The scale and severity of the crisis has also demonstrated the need to put people at the epicentre of the response. Human rights abuse has been abundant and more so in emerging economies. There, workers often only have informal job arrangements with no notice period or severance packages, no government unemployment benefits and a main earner responsible for feeding a large family. Private investors from the developed world like the Nordics have a responsibility to enforce human rights through their investee companies and their suppliers to secure a fairer and resilient future.
    UN Secretary General, António Guterres, said in April that, “People — and their rights — must be front and centre” [5]. Investors should address solutions to social issues such as pushing much further for international tax harmonisation and transparency issues. Investors should also push for improved terms for small businesses, the biggest employee sector in which most are suppliers to large businesses. Investors and policymakers’ objectives closely align in these areas.

    A Sustainable Recovery?

    The money is on the table, but it is not the sustainable and optimal long-term solution. The European parliament has established a gigantic recovery fund, but the necessary investments to reach the committed emission targets are still short and the programme only reserves a limited amount to this end, the German think-tank Agora Energiewende wrote in a recent report [6]. Additionally, although tax-payers will think that the short term fical stimulus is proportionate to the crisis, in a longer sustainable scenario, governments will need a credible exit strategy to avoid misallocated resources and excessive risk taking by investors triggering the next financial crisis. Businesses and investors on the other hand have the required expertise, substantial capital and need for profitable investments to shift into these undertakings and ambitions. The International Energy Agency (IEA) together with the International Monetary Fund (IMF) have proposed over 30 concrete actions that boost growth and job creation and push greenhouse gas emissions into structural decline [7]. Investors will be rewarded for reminding governments that they stand ready to back initiatives which are scalable, ready to execute and potentially profitable. The task at hand is to enable dialogue with public policy makers and assist with expertise on the next steps into sunrise sectors, replacing lost jobs and design a greener, healthier and inclusive recovery.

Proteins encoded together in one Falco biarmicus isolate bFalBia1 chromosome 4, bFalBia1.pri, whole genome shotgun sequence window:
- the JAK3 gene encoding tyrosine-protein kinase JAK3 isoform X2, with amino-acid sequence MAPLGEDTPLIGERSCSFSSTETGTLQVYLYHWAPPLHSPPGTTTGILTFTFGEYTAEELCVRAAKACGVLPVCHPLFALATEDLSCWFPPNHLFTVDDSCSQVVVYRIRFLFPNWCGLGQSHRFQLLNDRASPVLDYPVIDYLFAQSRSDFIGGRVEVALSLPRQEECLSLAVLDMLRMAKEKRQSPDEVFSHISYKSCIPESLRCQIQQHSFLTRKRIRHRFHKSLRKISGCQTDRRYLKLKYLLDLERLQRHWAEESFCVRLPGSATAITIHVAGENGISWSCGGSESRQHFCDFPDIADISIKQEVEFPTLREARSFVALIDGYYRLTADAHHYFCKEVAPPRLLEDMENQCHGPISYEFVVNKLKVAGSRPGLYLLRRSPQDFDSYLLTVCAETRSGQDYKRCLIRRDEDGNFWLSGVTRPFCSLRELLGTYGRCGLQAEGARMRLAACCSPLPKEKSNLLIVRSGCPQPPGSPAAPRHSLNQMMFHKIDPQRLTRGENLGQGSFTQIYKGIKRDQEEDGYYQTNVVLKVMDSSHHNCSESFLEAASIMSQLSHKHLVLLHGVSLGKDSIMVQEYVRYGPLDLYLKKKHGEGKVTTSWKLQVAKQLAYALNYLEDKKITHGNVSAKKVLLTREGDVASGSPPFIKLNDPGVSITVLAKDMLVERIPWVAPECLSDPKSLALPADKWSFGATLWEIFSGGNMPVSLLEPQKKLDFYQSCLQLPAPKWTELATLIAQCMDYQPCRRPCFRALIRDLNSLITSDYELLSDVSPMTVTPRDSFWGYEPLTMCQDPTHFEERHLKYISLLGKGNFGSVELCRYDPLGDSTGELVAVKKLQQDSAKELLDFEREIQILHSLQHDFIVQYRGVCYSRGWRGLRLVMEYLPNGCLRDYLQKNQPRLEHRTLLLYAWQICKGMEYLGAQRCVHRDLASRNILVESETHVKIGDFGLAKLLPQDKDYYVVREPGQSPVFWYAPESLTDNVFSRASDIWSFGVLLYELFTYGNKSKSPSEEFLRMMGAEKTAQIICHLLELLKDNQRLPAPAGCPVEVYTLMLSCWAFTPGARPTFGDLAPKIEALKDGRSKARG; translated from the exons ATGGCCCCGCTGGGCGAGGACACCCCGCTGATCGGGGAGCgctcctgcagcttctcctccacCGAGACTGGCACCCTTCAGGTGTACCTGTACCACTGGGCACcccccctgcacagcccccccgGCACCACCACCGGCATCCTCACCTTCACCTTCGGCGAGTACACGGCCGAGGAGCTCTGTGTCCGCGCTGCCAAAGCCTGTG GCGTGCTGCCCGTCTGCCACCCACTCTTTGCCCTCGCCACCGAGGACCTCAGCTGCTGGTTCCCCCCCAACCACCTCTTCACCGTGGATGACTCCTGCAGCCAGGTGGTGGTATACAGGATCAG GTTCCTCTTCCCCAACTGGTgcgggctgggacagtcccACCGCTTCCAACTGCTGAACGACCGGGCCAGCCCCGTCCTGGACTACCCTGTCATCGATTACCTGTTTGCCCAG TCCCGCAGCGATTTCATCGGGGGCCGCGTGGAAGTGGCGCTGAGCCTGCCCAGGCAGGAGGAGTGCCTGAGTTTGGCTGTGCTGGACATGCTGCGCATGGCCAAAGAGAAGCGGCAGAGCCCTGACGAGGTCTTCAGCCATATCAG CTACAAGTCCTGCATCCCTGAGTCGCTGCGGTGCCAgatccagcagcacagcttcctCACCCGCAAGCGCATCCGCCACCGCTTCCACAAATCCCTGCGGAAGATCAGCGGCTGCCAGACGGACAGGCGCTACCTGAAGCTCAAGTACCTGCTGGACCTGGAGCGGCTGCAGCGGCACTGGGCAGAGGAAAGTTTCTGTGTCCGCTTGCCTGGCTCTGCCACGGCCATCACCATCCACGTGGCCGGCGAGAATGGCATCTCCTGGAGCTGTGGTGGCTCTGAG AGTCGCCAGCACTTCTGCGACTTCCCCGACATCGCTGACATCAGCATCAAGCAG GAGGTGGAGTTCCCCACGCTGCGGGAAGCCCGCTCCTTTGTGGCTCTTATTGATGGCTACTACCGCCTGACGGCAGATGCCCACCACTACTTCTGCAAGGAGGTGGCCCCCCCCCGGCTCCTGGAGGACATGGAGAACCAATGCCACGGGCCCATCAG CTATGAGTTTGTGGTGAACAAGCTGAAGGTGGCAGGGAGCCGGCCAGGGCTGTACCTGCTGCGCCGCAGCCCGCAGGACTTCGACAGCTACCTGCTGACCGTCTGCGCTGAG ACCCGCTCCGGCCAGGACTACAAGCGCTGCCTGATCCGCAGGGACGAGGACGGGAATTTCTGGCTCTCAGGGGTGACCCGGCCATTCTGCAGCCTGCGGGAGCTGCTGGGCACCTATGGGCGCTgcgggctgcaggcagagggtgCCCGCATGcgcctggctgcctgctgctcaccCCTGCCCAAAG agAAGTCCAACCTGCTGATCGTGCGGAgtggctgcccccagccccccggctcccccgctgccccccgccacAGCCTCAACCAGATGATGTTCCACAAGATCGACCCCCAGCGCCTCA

The longer-term outcome from the pandemic will be shaped in the coming months as economic activity is gradually coming back. We have been presented an obvious opportunity to accelerate the pressing agenda on climate change which outstrips any other portfolio risk. Emission cuts from aviation, oil and gas need to be the top priority. These industries have been hurt the most, but in the longer term the priorities remain the same. Through collaboration, investors and government can help alleviate the core issues of global recession and soaring unemployment, taking into account the need to innovate and build cleaner and more secure energy systems. Nordic investors responded well during the initial phase of the crisis. Now, at the second phase, engagement and dialogue with policy makers will play a key role and should be very ambitious.

    [1] Staff at the ILO, 2020
    [2] Staff at The World Bank Group, 2020
    [3] Carney, 2015
    [4] Staff at the PRI, 2020
    [5] Staff at the ILO, 2020
    [6] Staff at The World Bank Group, 2020
    [7] Flagship report by staff at IEA, 2020